Figure out what needs to change: To help you answer that last question, take a look at what you ‘ re doing now. What is currently helping you accomplish what you want? Are you doing anything that isn't helping you? Be honest with yourself and evaluate your actions and choices. Keeping doing the things that help you and adjust or drop things that don ‘t.

This first step doesn't have to be big. Start small and work from there. Maybe you need to start showing up for practice a little earlier instead of rushing every day. Maybe you need to focus just a bit more in your drills instead of engaging in chit chat. Maybe you need to sleep a little earlier instead of watching another tv show or staying on facebook. Maybe you need to hydrate well with water instead of drinking soda or juice. Again, it doesn't needs to be something huge. Look for ONE thing you can change right away and take that first baby step toward getting what you want.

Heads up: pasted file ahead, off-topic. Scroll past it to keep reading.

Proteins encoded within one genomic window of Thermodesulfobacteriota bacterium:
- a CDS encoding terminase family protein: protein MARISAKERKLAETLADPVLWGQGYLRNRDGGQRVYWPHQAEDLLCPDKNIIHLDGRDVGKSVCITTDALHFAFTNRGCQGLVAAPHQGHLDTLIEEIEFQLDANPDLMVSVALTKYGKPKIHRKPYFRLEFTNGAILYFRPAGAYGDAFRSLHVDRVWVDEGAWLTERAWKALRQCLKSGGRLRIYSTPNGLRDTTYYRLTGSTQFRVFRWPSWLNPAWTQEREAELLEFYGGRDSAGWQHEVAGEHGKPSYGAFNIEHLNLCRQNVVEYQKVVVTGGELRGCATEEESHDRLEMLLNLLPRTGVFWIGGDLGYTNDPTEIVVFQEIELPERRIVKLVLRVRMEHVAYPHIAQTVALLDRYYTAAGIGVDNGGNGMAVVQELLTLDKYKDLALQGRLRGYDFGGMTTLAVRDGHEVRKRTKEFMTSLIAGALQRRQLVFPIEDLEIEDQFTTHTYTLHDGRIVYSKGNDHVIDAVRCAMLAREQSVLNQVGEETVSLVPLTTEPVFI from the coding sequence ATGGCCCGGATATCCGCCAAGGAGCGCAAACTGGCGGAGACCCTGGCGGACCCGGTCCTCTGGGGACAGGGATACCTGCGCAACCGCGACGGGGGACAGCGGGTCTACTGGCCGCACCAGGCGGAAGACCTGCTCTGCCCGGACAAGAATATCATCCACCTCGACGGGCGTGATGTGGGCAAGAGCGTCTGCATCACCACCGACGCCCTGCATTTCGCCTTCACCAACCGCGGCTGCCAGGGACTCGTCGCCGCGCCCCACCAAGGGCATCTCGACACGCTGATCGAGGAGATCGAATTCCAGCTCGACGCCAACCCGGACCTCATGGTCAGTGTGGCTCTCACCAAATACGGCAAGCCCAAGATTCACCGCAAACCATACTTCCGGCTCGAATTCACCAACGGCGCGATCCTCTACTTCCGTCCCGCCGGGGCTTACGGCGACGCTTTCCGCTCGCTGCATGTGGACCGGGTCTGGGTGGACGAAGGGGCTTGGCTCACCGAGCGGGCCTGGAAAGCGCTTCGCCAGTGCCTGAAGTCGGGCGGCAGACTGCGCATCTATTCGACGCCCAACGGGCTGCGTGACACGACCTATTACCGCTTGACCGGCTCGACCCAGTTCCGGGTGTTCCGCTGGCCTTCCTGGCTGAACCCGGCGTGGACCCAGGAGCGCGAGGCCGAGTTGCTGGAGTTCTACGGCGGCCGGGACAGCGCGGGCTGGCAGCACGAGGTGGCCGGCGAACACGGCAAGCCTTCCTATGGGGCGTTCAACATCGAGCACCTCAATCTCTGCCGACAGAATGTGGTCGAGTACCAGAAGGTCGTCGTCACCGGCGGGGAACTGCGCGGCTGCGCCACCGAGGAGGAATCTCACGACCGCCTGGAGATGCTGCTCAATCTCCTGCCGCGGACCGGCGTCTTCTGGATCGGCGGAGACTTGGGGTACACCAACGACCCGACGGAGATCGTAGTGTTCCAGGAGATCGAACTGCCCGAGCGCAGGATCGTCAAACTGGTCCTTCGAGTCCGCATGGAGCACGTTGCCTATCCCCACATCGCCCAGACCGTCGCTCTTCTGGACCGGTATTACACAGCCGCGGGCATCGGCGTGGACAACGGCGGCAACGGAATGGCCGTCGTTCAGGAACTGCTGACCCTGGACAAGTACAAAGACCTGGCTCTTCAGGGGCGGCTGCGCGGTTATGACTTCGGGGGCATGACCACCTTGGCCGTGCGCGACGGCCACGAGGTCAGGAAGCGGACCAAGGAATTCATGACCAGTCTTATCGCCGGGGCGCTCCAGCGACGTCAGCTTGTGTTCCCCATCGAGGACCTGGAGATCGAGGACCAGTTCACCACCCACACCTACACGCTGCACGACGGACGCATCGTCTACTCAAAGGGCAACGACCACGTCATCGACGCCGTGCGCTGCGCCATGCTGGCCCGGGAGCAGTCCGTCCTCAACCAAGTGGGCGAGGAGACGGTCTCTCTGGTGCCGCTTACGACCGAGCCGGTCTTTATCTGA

Ask for help: If you feel like you're doing everything you can but still aren't making the progress you want, ask for help. Maybe you need a little more work on your hitting or pitching or fielding. In addition to taking extra reps , ask your coach or instructor if they see something you can do better. What can you tweak to imp rove your performance? Be open and willing to listen to feedback and make adjustments as needed. While you can make great progress by simply making a point to apply what you already know, don't be afraid to ask for help. There's always more to learn. Asking for help does not make you weak or stupid , it makes you smart and resourceful! Sometimes all you need is a fresh perspective to help take your game up a notch. Watch, listen, learn , and apply concepts that work for you.